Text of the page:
12 October 2021 (CKT)
A project to try and ascertain the state of men’s health in these islands, began in earnest in Rarotonga this month. The project which is a joint effort by Te Marae Ora (TMO) and the Rotary Club of Rarotonga, hopes to attract 200 men aged between 18 and 70 to attend 11 clinics around the island over the next 11 weeks. The inaugural session was last Wednesday at the Tupapa Primary Care Clinic (Outpatients).
The Secretary of Health – Bob Williams – says, “While we know that many of our men suffer from illnesses like hypertension, diabetes, respiratory illness and obesity, they don’t go and seek treatment or help. Often it’s because they are the breadwinner of the family, and they can’t afford to take time off to see a doctor; or they don’t feel comfortable discussing their problems with women medical professionals.”
Stephen Lyon, president of the Rotary Club of Rarotonga says “Rotary was involved in a similar project ten years ago which was deemed a success. What the Club hopes to achieve by supporting these clinics is to remove some of the impediments and planning to make the consultations as easy as possible for men to just show up. It will be great to see the Rotary Health bus utilised around the around the island and hopefully some men will be less self-conscious having an all-male health crew to talk to.”
“We want to see men who haven’t been to a doctor for two years or more, and we want them to be comfortable to come in” added Mr Williams.
Population screening for Rarotonga over 2020 shows that only 1778 men were screened, leaving 57% of the male population of men 18-74 in Rarotonga yet to see a medical professional. Many of these men yet to visit a clinician have a family history of ill health. Other men who have not wanted to approach a female clinician because of shyness will also offered an appointment via the Men’s Health Co-ordinator.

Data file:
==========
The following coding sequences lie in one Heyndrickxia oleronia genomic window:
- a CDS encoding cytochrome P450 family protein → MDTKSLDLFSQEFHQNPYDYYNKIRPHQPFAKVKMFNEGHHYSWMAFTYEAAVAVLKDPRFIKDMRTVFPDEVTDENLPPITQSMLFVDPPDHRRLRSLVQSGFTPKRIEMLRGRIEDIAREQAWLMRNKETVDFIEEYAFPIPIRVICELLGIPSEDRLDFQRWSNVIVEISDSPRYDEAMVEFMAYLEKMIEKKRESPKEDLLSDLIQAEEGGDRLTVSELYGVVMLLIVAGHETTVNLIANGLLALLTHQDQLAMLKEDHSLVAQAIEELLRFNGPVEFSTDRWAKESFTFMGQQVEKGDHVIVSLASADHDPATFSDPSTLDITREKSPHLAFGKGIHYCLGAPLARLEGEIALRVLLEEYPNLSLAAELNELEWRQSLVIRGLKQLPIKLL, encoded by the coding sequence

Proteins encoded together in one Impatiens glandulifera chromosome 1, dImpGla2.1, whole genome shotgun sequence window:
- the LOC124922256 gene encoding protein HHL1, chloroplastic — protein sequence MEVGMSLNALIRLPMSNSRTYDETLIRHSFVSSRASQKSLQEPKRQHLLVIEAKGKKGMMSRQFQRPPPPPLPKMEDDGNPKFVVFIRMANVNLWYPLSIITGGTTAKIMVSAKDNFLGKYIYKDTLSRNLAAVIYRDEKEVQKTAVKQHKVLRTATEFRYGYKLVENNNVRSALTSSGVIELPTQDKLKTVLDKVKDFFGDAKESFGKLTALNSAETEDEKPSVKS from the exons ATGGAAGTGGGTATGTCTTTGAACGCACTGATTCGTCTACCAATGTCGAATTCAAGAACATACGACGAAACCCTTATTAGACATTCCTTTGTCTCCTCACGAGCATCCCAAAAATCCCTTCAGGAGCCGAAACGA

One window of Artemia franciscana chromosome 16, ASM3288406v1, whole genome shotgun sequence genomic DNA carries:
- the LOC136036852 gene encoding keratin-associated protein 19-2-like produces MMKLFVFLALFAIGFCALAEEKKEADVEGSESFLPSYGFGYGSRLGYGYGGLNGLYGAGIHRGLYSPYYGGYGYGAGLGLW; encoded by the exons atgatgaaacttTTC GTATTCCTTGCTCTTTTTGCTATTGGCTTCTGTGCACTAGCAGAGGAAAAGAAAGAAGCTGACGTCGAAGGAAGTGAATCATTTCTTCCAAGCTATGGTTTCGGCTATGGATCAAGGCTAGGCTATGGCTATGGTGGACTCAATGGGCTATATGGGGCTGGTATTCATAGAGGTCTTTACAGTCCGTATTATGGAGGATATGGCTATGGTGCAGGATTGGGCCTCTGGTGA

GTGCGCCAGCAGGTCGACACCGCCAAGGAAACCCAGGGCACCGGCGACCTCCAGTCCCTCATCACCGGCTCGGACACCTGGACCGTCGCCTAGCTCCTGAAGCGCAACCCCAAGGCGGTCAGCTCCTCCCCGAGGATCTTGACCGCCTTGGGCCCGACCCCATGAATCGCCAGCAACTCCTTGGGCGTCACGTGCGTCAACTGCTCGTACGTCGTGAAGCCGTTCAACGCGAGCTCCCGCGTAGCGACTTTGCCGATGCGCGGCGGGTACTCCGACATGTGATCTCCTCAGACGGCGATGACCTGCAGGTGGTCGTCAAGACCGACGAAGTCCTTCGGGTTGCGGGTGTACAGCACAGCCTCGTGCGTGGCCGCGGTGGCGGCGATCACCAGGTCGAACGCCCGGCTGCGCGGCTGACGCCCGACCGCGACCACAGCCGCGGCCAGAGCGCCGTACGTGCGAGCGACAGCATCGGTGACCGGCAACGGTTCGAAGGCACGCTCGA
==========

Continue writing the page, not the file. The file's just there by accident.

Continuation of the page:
During their visits our health professionals will screen for eyesight problems, sugar, cholesterol, height and weight, given a BMI- (body mass index), questions will also be asked around alcohol and smoking consumption along with any family history of illness. This information will be used to update the health database to assess health needs in the future.
This Wednesday’s clinic will be at Tupapa Primary Care Centre. The Rotary Health Bus will serve as the consulting room for the clinics which will be held every Wednesday afternoon/evening for the next twelve weeks. The planned schedule can be found on www.health.gov.ck or the Te Marae Ora Facebook page.
For more information, please visit www.health.gov.ck or contact Jaewynn McKay; email@example.com +682 55486